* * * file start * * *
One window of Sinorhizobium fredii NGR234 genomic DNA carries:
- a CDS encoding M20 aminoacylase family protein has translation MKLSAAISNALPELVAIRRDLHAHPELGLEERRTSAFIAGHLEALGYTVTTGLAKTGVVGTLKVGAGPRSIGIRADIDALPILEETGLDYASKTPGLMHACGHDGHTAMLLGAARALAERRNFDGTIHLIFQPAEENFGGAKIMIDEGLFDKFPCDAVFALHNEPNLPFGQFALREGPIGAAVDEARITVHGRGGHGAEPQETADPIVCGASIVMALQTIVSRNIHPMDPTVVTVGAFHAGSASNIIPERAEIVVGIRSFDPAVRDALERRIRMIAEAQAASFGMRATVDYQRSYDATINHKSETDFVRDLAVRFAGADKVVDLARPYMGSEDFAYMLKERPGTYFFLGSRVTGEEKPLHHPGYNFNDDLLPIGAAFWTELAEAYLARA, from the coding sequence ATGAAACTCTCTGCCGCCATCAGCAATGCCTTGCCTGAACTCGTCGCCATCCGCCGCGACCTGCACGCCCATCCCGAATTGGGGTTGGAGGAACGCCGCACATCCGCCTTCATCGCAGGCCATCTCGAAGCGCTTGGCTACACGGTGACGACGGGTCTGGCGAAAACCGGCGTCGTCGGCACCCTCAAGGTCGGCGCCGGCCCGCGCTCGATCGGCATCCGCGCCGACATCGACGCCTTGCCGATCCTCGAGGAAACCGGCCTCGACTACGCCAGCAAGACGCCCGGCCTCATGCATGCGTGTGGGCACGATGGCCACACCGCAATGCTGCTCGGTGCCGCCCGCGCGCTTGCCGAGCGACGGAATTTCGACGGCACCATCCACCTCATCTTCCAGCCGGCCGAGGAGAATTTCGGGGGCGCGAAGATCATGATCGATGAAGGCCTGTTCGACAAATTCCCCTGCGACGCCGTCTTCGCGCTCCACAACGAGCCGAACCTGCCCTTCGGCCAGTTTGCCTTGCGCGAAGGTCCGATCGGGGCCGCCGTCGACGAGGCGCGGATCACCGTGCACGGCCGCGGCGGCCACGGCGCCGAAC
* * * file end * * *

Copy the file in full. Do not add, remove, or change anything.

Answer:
One window of Sinorhizobium fredii NGR234 genomic DNA carries:
- a CDS encoding M20 aminoacylase family protein has translation MKLSAAISNALPELVAIRRDLHAHPELGLEERRTSAFIAGHLEALGYTVTTGLAKTGVVGTLKVGAGPRSIGIRADIDALPILEETGLDYASKTPGLMHACGHDGHTAMLLGAARALAERRNFDGTIHLIFQPAEENFGGAKIMIDEGLFDKFPCDAVFALHNEPNLPFGQFALREGPIGAAVDEARITVHGRGGHGAEPQETADPIVCGASIVMALQTIVSRNIHPMDPTVVTVGAFHAGSASNIIPERAEIVVGIRSFDPAVRDALERRIRMIAEAQAASFGMRATVDYQRSYDATINHKSETDFVRDLAVRFAGADKVVDLARPYMGSEDFAYMLKERPGTYFFLGSRVTGEEKPLHHPGYNFNDDLLPIGAAFWTELAEAYLARA, from the coding sequence ATGAAACTCTCTGCCGCCATCAGCAATGCCTTGCCTGAACTCGTCGCCATCCGCCGCGACCTGCACGCCCATCCCGAATTGGGGTTGGAGGAACGCCGCACATCCGCCTTCATCGCAGGCCATCTCGAAGCGCTTGGCTACACGGTGACGACGGGTCTGGCGAAAACCGGCGTCGTCGGCACCCTCAAGGTCGGCGCCGGCCCGCGCTCGATCGGCATCCGCGCCGACATCGACGCCTTGCCGATCCTCGAGGAAACCGGCCTCGACTACGCCAGCAAGACGCCCGGCCTCATGCATGCGTGTGGGCACGATGGCCACACCGCAATGCTGCTCGGTGCCGCCCGCGCGCTTGCCGAGCGACGGAATTTCGACGGCACCATCCACCTCATCTTCCAGCCGGCCGAGGAGAATTTCGGGGGCGCGAAGATCATGATCGATGAAGGCCTGTTCGACAAATTCCCCTGCGACGCCGTCTTCGCGCTCCACAACGAGCCGAACCTGCCCTTCGGCCAGTTTGCCTTGCGCGAAGGTCCGATCGGGGCCGCCGTCGACGAGGCGCGGATCACCGTGCACGGCCGCGGCGGCCACGGCGCCGAAC